The fact that the Shroud of Turin . . .
Joe Marino spotted this interesting article, Are Christians Stupid?, by George Yancey (pictured) in Black, White and Gray hosted in the Evangelical Channel of Patheos.
I will soon have a research article (Coming out this year in the Research in the Social Scientific Study of Religion) that provides some evidence about the unreliability of cognitive ability tests to make assertions about Christian intellectual inferiority. What I did was look at one of the tests suggesting that Christians have a lower level of cognitive ability than the irreligious – a study done by Robert Altemeyer in his book The Authoritarian Specter. He gave respondents a series of statements and asked them whether they agreed with those statements. He wanted to see how well his respondents were able to assess if there was sufficient evidence to support the assertions in the statements. He used 20 statements but on 4 of them religious individuals who had “authoritarian” . . . tendencies tend to make incorrect assessment of the evidence presented in these statements. The four statements are:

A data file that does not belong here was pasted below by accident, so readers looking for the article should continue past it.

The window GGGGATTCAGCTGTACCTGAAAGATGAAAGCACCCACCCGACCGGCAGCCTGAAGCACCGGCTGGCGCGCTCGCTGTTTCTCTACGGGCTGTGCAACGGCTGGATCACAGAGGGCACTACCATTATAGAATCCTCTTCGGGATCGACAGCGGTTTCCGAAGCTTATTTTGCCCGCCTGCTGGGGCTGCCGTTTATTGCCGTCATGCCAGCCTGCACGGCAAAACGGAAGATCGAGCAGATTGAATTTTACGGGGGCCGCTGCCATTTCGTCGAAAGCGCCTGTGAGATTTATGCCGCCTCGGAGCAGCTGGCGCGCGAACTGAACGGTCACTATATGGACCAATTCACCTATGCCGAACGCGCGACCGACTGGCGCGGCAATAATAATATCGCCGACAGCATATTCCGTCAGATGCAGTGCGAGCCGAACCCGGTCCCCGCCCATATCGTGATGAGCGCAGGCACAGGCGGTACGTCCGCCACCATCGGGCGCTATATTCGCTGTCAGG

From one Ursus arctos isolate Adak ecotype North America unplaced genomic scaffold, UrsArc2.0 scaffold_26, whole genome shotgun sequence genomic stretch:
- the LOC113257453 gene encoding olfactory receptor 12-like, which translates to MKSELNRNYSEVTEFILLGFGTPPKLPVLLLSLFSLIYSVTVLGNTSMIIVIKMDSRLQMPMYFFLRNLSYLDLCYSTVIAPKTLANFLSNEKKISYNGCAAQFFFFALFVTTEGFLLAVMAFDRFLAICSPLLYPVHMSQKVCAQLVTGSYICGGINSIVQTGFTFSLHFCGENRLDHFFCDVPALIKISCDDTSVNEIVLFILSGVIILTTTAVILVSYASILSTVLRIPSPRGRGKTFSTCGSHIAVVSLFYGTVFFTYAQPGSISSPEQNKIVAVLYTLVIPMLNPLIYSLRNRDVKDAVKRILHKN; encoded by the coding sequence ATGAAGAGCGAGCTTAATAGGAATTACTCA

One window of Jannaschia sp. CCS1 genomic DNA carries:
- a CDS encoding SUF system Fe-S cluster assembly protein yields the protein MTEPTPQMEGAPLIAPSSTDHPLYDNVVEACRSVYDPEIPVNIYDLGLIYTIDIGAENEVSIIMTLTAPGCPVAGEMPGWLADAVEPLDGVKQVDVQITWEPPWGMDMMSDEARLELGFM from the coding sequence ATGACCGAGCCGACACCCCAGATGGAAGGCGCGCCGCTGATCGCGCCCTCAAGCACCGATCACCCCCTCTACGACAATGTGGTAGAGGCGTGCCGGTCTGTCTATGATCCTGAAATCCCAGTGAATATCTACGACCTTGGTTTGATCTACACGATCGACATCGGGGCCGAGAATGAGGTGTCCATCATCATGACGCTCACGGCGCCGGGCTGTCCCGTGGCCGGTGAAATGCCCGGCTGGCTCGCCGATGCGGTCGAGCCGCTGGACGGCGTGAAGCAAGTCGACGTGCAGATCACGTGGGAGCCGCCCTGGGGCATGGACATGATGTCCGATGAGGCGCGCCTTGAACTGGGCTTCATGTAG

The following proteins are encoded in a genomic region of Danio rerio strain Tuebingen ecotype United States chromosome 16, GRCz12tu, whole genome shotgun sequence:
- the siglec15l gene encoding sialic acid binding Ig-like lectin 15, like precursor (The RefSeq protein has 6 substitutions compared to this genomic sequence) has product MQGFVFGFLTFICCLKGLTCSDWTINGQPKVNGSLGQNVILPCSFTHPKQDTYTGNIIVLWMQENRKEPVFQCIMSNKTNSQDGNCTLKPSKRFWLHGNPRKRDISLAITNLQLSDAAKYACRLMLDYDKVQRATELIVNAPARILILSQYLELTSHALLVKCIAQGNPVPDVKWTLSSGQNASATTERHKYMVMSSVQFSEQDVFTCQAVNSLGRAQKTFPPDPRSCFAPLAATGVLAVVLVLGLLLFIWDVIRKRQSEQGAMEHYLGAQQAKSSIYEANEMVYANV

1. Just because many religions in the world have legends about a big flood, that does not prove the story of Noah in the Bible is true.
2. The accounts of many people who nearly died, who say they traveled through a dark tunnel toward an all-loving Being of Light, proves the teachings of Christianity are true.
3. The fact that archaeologists have discovered a fallen wall at the site of ancient Jericho does not prove the story in the Bible about Joshua and the horns.
4. The fact that the Shroud of Turin was scientifically shown to have been made in the Middle Ages indicates it is a fake, not a miraculous impression made by God.
Yancey goes on to say:
I am not surprised that Christians are less likely to correctly interpret these statements since a correct interpretation of these statements would challenge their epistemological presuppositions. But as I was reading this research, it occurred to me that none of the statements Altermeyer used would challenge the epistemological presuppositions of atheists or agnostics. If Altermeyer’s work is an example of the type of research used to indicate the intellectual inferiority of Christians, then such research is incomplete unless the irreligious also face the same level of intellectual challenges provided to religious Christians.